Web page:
active resistance with Koreans making up the largest single ethnic group among the guerillas
resisting the Japanese in Manchuria.36 Anti-Japanese activity was to become the key source of
legitimacy in the post-war era based on perceived dedication, sacrifice and efficacy. As Keith Pratt
puts it the Koreans populated their world with heroes and villains and up until June 1950 (and to a
large extent thereafter) the only significant factor in terms of leadership (notwithstanding
differences in ideology) was whether one had been a resistor (hero) or a collaborator (villain).37 This
greatly favoured Kim Il Sung, who was particularly effective as an anti-Japanese guerilla leader and
whom the Japanese had inadvertently boosted by media features pitting him against Korean
quislings such Kim Sok-won [later an important General in the Army of the Republic of Korea
(ROKA)] who was part of the “Special Kim Detachment” of the Japanese Army (specifically
formed to combat Kim Il Sung).38
The communists were aware of Kim’s standing and “just before the Manchurian guerrillas returned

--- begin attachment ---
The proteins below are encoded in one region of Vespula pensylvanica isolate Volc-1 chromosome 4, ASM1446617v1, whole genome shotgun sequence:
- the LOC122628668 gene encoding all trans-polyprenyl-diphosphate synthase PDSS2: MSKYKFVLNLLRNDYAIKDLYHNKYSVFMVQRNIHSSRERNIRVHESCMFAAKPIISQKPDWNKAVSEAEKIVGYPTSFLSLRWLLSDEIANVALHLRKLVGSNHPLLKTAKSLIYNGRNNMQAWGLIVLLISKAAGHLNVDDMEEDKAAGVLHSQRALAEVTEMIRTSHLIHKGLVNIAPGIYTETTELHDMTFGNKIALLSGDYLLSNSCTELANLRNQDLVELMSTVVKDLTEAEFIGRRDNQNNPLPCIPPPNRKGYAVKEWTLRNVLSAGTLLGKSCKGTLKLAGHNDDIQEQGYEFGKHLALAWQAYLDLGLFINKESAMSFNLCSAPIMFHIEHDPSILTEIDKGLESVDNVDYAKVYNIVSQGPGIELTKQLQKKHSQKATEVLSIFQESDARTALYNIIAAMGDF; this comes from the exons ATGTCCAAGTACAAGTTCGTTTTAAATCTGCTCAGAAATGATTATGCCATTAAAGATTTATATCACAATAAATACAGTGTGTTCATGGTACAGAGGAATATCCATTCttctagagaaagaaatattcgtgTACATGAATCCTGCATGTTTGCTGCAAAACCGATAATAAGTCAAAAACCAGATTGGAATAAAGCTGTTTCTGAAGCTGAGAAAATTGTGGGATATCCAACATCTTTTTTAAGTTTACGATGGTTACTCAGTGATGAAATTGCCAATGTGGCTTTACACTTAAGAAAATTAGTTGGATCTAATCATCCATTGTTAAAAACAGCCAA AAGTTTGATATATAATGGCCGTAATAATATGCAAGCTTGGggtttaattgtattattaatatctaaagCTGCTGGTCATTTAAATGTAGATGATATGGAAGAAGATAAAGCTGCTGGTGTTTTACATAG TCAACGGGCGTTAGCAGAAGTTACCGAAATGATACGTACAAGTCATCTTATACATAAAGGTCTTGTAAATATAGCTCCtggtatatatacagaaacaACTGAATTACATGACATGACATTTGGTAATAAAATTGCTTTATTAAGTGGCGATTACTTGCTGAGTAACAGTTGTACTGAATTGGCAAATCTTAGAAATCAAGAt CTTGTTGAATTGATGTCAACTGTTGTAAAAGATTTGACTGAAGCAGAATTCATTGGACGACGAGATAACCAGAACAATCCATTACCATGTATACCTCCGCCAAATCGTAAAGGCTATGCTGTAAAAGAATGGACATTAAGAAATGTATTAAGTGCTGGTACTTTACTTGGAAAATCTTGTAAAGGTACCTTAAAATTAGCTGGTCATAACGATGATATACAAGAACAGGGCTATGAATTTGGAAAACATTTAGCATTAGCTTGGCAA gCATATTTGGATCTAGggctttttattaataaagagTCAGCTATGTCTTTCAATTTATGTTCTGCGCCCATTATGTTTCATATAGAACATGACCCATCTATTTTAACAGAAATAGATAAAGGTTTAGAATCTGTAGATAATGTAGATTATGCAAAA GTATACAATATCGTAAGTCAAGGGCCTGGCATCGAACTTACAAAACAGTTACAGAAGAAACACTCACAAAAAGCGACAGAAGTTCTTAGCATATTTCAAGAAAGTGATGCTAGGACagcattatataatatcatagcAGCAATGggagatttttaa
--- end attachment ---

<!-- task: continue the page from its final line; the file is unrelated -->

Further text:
to Korea, the top leaders such as Kim Il Sung, Kim Chaek, Choe Hyon, Kim Il, and Choe Yong-gon
agreed among themselves to promote Kim Il Sung as the maximum figure, for reasons that included
his wider reputation and his personal force. By some indexes the others outranked him; Kim Chaek
and Choe Hyon stood higher than Kim in Chinese communist hierarchy.”39 Kim wasn’t in the same
completely unrivalled position that Ho Chi Minh was consolidating in Vietnam, but he was a clear
front runner and was both charismatic and politically able. Years of bitter violent struggle alongside
disparate inchoate guerillas “left Kim Il Sung with a conviction: unity above all else, and by
whatever means necessary….”40 That is to say, Korean unity, not proletarian and/or peasant unity.
Something of the significance of Kim’s success as a guerilla can be gleaned from the fact that the
ROK insisted that the DPRK leader was an imposter, a criminal who had taken the famous guerilla’s
name. This lie was adhered to and believed by South Koreans until 1989.41 Indeed, it was not only
Kim who sported such nationalist credentials in the DPRK regime. The DPRK would become what